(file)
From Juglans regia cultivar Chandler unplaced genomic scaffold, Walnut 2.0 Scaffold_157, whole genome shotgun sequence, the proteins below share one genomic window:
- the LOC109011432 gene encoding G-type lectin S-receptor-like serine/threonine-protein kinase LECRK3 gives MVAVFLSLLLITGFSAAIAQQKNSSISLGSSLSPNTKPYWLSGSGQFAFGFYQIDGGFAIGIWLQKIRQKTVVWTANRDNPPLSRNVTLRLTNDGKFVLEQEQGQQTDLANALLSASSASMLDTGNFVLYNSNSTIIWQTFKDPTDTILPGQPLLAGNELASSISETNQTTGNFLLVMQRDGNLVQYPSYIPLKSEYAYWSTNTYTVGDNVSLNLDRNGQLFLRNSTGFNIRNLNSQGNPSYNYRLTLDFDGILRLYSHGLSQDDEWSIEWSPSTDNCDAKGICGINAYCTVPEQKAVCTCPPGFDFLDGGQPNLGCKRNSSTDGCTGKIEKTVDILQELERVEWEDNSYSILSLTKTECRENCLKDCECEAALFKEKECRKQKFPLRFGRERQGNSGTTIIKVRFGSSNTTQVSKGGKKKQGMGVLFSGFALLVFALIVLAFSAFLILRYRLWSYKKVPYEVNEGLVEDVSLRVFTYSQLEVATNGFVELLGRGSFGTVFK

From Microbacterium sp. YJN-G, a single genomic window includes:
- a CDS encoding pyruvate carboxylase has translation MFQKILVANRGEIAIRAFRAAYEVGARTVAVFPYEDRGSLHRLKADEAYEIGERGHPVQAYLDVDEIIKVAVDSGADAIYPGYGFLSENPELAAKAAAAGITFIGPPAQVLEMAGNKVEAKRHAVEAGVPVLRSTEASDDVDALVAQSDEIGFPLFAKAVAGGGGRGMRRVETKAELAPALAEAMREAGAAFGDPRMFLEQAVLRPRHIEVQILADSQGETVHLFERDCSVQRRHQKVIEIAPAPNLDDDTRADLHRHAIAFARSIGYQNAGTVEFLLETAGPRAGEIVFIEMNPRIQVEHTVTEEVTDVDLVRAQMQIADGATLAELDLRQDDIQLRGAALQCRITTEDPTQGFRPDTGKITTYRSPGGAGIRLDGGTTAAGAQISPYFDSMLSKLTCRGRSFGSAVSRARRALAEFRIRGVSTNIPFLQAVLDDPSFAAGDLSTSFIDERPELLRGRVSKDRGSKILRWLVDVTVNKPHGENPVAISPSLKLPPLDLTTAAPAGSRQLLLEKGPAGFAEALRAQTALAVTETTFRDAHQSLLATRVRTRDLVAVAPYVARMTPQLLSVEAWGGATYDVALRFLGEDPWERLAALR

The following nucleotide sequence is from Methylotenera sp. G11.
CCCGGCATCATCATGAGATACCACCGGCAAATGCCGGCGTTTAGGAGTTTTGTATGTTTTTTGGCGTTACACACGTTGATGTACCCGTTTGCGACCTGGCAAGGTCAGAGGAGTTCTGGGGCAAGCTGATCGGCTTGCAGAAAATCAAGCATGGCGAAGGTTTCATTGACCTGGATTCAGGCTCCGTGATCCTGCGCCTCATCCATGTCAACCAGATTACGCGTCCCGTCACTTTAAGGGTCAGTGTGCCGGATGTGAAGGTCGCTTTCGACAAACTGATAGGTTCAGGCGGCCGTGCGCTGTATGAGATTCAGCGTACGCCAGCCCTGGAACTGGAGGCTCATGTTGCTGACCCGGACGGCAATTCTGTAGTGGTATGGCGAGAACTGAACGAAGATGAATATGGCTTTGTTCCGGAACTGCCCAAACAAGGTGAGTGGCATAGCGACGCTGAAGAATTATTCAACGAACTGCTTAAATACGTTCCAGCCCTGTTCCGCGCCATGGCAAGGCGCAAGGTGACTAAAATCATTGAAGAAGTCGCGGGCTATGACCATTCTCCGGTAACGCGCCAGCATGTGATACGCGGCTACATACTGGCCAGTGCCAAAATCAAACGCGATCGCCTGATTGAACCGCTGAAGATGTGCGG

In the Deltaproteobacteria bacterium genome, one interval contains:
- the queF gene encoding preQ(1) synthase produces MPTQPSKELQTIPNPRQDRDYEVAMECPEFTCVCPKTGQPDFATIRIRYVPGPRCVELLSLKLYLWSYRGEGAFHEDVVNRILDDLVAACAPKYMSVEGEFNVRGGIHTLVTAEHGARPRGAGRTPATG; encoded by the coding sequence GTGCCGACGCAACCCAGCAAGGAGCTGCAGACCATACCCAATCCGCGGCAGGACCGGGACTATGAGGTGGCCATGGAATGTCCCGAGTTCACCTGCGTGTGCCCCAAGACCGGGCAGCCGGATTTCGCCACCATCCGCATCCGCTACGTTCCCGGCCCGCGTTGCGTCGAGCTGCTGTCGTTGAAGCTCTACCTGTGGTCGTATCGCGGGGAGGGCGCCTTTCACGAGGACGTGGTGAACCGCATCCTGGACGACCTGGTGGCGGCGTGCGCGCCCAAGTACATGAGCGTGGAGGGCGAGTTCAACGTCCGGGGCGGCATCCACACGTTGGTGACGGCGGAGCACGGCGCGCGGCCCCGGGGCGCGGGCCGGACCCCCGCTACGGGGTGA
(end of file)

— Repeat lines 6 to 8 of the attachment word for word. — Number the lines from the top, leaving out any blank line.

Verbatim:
CCCGGCATCATCATGAGATACCACCGGCAAATGCCGGCGTTTAGGAGTTTTGTATGTTTTTTGGCGTTACACACGTTGATGTACCCGTTTGCGACCTGGCAAGGTCAGAGGAGTTCTGGGGCAAGCTGATCGGCTTGCAGAAAATCAAGCATGGCGAAGGTTTCATTGACCTGGATTCAGGCTCCGTGATCCTGCGCCTCATCCATGTCAACCAGATTACGCGTCCCGTCACTTTAAGGGTCAGTGTGCCGGATGTGAAGGTCGCTTTCGACAAACTGATAGGTTCAGGCGGCCGTGCGCTGTATGAGATTCAGCGTACGCCAGCCCTGGAACTGGAGGCTCATGTTGCTGACCCGGACGGCAATTCTGTAGTGGTATGGCGAGAACTGAACGAAGATGAATATGGCTTTGTTCCGGAACTGCCCAAACAAGGTGAGTGGCATAGCGACGCTGAAGAATTATTCAACGAACTGCTTAAATACGTTCCAGCCCTGTTCCGCGCCATGGCAAGGCGCAAGGTGACTAAAATCATTGAAGAAGTCGCGGGCTATGACCATTCTCCGGTAACGCGCCAGCATGTGATACGCGGCTACATACTGGCCAGTGCCAAAATCAAACGCGATCGCCTGATTGAACCGCTGAAGATGTGCGG

In the Deltaproteobacteria bacterium genome, one interval contains:
- the queF gene encoding preQ(1) synthase produces MPTQPSKELQTIPNPRQDRDYEVAMECPEFTCVCPKTGQPDFATIRIRYVPGPRCVELLSLKLYLWSYRGEGAFHEDVVNRILDDLVAACAPKYMSVEGEFNVRGGIHTLVTAEHGARPRGAGRTPATG; encoded by the coding sequence GTGCCGACGCAACCCAGCAAGGAGCTGCAGACCATACCCAATCCGCGGCAGGACCGGGACTATGAGGTGGCCATGGAATGTCCCGAGTTCACCTGCGTGTGCCCCAAGACCGGGCAGCCGGATTTCGCCACCATCCGCATCCGCTACGTTCCCGGCCCGCGTTGCGTCGAGCTGCTGTCGTTGAAGCTCTACCTGTGGTCGTATCGCGGGGAGGGCGCCTTTCACGAGGACGTGGTGAACCGCATCCTGGACGACCTGGTGGCGGCGTGCGCGCCCAAGTACATGAGCGTGGAGGGCGAGTTCAACGTCCGGGGCGGCATCCACACGTTGGTGACGGCGGAGCACGGCGCGCGGCCCCGGGGCGCGGGCCGGACCCCCGCTACGGGGTGA